Shrapnel?


I'm sure if I ran the real test with the mains, we would have had some real drama.   

Video is processing now...
How electrically robust is your meter?? http://www.youtube.com/channel/UCsK99WXk9VhcghnAauTBsbg
 

Offline joeqsmith

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Thanks! I was surprised that the UT139C died. It looked very promising and I have one here. I was impressed by it but maybe not now.

Here is the UNI-T UT-139C taking the hit.   Enjoy.
http://www.youtube.com/watch?v=2GjB3eUpDFY&feature=youtu.be
How electrically robust is your meter?? http://www.youtube.com/channel/UCsK99WXk9VhcghnAauTBsbg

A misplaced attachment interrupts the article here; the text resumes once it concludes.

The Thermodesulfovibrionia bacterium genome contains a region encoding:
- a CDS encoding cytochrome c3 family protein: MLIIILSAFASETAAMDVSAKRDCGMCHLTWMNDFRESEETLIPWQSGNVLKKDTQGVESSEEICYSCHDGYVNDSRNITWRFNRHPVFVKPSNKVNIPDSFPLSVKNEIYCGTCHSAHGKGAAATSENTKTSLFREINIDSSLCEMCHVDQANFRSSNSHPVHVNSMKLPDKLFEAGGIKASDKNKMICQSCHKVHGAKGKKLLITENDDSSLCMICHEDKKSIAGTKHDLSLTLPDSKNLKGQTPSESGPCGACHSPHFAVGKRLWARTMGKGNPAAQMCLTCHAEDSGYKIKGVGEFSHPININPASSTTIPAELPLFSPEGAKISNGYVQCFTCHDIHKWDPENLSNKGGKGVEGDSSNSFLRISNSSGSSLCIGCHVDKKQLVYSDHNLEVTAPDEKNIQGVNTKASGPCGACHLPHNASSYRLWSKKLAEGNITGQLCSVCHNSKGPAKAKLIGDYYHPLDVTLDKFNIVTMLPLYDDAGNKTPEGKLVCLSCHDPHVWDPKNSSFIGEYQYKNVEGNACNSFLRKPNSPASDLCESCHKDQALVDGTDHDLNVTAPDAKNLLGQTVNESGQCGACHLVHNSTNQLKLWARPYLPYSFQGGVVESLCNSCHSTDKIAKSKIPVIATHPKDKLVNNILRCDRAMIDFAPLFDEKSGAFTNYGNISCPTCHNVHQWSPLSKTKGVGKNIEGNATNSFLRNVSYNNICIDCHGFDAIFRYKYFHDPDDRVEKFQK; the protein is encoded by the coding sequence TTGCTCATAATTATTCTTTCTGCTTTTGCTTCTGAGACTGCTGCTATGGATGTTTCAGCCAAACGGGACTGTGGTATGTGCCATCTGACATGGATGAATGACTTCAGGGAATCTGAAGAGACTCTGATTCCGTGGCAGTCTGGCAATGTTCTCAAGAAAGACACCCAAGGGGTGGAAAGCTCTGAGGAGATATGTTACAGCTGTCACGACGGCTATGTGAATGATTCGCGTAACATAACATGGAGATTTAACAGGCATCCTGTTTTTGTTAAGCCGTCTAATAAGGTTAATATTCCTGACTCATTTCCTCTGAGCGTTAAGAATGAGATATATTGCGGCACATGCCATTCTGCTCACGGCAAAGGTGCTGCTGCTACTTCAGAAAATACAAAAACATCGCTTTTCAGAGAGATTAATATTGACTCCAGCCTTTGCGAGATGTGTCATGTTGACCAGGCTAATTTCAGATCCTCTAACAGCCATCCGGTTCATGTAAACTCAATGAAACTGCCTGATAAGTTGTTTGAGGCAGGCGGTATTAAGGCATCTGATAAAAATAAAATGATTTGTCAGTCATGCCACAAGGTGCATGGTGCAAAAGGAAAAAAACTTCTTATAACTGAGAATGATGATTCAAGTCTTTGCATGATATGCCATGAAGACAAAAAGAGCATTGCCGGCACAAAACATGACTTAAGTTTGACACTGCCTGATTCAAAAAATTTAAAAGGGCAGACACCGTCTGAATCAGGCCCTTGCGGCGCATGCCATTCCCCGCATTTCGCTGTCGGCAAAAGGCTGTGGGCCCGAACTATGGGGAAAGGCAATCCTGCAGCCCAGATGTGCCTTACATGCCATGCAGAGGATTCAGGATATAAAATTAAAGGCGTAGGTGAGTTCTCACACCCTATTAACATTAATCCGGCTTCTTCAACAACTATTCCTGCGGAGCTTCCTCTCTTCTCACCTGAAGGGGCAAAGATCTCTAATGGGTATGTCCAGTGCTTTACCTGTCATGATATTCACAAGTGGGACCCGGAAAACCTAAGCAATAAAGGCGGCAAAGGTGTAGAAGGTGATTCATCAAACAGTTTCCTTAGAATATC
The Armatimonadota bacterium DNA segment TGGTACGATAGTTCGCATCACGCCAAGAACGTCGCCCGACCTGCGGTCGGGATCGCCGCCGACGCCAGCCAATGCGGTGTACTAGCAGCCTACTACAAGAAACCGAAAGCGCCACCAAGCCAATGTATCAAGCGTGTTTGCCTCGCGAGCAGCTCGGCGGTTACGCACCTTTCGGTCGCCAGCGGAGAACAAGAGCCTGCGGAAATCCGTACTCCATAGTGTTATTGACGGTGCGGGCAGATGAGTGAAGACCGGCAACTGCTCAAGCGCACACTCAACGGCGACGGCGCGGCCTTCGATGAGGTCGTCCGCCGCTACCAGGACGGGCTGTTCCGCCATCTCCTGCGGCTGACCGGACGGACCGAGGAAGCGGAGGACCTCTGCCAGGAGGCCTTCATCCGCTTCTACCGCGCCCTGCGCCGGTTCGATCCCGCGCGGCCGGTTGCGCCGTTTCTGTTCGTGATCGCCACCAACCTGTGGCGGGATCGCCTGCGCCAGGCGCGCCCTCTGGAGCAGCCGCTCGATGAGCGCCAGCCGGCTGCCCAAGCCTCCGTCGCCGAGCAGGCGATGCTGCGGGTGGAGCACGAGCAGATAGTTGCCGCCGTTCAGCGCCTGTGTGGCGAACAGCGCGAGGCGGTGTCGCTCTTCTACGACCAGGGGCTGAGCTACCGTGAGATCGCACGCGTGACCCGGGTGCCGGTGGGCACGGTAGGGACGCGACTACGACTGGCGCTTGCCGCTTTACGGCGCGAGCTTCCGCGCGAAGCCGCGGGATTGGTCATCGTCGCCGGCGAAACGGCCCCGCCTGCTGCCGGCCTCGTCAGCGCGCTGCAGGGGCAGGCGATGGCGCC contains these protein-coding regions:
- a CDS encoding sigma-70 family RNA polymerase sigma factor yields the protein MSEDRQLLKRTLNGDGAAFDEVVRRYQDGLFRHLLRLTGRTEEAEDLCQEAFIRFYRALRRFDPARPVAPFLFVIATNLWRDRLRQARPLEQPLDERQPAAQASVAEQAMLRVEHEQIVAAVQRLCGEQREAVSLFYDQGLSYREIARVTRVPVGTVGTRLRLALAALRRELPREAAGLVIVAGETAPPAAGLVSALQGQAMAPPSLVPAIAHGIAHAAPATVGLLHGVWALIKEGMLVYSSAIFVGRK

Offline Muxr

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Fluke meters at the low end are very spartan, they don't skimp on protection but the features take a back seat. But sounds like that Amprobe is a real winner though. I mean in that price range it's got a decent set of features and it can take the abuse.

Although Fluke 101 has its compact size going for it for a sort of a pocket meter.
« Last Edit: June 25, 2015, 11:04:34 pm by Muxr »
 

Offline Vgkid

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I was amazed that you killed the Klein, I liked its small size/lack of features.
If you own any North Hills Electronics gear, message me. L&N Fan
 

Offline ivan747

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As far as I understand the standards, every function is to be tested with every terminal.

But the meter is not required to survive.